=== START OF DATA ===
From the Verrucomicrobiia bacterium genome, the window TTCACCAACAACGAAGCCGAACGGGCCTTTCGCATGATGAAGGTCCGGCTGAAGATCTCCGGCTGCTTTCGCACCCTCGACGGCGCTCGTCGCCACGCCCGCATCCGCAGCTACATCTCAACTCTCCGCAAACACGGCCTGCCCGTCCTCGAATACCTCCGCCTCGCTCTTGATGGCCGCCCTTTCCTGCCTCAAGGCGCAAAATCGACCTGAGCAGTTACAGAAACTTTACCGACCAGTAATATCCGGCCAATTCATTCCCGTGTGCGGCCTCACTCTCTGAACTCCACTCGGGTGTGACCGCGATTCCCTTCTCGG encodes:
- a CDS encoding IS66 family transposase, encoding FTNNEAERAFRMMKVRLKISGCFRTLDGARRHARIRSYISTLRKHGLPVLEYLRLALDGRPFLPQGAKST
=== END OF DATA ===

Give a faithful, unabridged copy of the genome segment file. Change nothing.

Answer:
From the Verrucomicrobiia bacterium genome, the window TTCACCAACAACGAAGCCGAACGGGCCTTTCGCATGATGAAGGTCCGGCTGAAGATCTCCGGCTGCTTTCGCACCCTCGACGGCGCTCGTCGCCACGCCCGCATCCGCAGCTACATCTCAACTCTCCGCAAACACGGCCTGCCCGTCCTCGAATACCTCCGCCTCGCTCTTGATGGCCGCCCTTTCCTGCCTCAAGGCGCAAAATCGACCTGAGCAGTTACAGAAACTTTACCGACCAGTAATATCCGGCCAATTCATTCCCGTGTGCGGCCTCACTCTCTGAACTCCACTCGGGTGTGACCGCGATTCCCTTCTCGG encodes:
- a CDS encoding IS66 family transposase, encoding FTNNEAERAFRMMKVRLKISGCFRTLDGARRHARIRSYISTLRKHGLPVLEYLRLALDGRPFLPQGAKST